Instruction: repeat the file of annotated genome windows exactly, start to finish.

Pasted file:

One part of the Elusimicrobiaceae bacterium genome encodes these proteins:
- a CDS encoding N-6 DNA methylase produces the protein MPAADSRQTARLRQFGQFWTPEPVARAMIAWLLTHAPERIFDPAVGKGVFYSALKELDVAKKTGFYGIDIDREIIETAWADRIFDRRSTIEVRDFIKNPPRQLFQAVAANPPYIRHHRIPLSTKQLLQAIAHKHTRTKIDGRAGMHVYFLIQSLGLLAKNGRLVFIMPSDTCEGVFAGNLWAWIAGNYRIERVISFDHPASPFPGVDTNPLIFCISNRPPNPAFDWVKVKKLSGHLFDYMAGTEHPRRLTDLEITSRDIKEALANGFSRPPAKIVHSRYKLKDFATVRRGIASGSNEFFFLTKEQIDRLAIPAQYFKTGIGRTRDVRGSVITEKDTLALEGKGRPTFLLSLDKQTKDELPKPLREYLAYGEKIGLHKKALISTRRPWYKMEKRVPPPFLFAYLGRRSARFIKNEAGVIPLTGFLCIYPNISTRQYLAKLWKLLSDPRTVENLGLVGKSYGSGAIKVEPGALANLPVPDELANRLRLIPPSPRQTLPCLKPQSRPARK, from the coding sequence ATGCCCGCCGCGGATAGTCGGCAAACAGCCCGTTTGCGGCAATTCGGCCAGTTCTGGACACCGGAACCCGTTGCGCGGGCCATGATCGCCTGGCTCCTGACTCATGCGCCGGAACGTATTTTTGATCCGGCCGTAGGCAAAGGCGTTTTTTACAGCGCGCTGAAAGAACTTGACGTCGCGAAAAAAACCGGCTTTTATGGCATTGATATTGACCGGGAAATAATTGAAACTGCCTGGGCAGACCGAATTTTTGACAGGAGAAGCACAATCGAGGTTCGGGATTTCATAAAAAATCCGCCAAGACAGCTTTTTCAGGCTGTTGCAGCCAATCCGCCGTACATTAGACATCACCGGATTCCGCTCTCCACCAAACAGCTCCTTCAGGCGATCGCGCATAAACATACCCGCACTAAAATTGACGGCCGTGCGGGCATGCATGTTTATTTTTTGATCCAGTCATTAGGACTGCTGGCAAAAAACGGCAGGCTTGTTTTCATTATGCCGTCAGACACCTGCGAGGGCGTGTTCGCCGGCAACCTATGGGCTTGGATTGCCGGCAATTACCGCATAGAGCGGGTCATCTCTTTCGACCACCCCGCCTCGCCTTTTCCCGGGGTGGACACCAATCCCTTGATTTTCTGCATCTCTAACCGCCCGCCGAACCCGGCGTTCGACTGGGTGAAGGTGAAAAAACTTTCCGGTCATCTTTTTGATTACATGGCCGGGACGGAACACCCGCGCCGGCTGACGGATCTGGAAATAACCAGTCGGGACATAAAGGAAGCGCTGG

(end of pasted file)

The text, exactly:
One part of the Elusimicrobiaceae bacterium genome encodes these proteins:
- a CDS encoding N-6 DNA methylase produces the protein MPAADSRQTARLRQFGQFWTPEPVARAMIAWLLTHAPERIFDPAVGKGVFYSALKELDVAKKTGFYGIDIDREIIETAWADRIFDRRSTIEVRDFIKNPPRQLFQAVAANPPYIRHHRIPLSTKQLLQAIAHKHTRTKIDGRAGMHVYFLIQSLGLLAKNGRLVFIMPSDTCEGVFAGNLWAWIAGNYRIERVISFDHPASPFPGVDTNPLIFCISNRPPNPAFDWVKVKKLSGHLFDYMAGTEHPRRLTDLEITSRDIKEALANGFSRPPAKIVHSRYKLKDFATVRRGIASGSNEFFFLTKEQIDRLAIPAQYFKTGIGRTRDVRGSVITEKDTLALEGKGRPTFLLSLDKQTKDELPKPLREYLAYGEKIGLHKKALISTRRPWYKMEKRVPPPFLFAYLGRRSARFIKNEAGVIPLTGFLCIYPNISTRQYLAKLWKLLSDPRTVENLGLVGKSYGSGAIKVEPGALANLPVPDELANRLRLIPPSPRQTLPCLKPQSRPARK, from the coding sequence ATGCCCGCCGCGGATAGTCGGCAAACAGCCCGTTTGCGGCAATTCGGCCAGTTCTGGACACCGGAACCCGTTGCGCGGGCCATGATCGCCTGGCTCCTGACTCATGCGCCGGAACGTATTTTTGATCCGGCCGTAGGCAAAGGCGTTTTTTACAGCGCGCTGAAAGAACTTGACGTCGCGAAAAAAACCGGCTTTTATGGCATTGATATTGACCGGGAAATAATTGAAACTGCCTGGGCAGACCGAATTTTTGACAGGAGAAGCACAATCGAGGTTCGGGATTTCATAAAAAATCCGCCAAGACAGCTTTTTCAGGCTGTTGCAGCCAATCCGCCGTACATTAGACATCACCGGATTCCGCTCTCCACCAAACAGCTCCTTCAGGCGATCGCGCATAAACATACCCGCACTAAAATTGACGGCCGTGCGGGCATGCATGTTTATTTTTTGATCCAGTCATTAGGACTGCTGGCAAAAAACGGCAGGCTTGTTTTCATTATGCCGTCAGACACCTGCGAGGGCGTGTTCGCCGGCAACCTATGGGCTTGGATTGCCGGCAATTACCGCATAGAGCGGGTCATCTCTTTCGACCACCCCGCCTCGCCTTTTCCCGGGGTGGACACCAATCCCTTGATTTTCTGCATCTCTAACCGCCCGCCGAACCCGGCGTTCGACTGGGTGAAGGTGAAAAAACTTTCCGGTCATCTTTTTGATTACATGGCCGGGACGGAACACCCGCGCCGGCTGACGGATCTGGAAATAACCAGTCGGGACATAAAGGAAGCGCTGG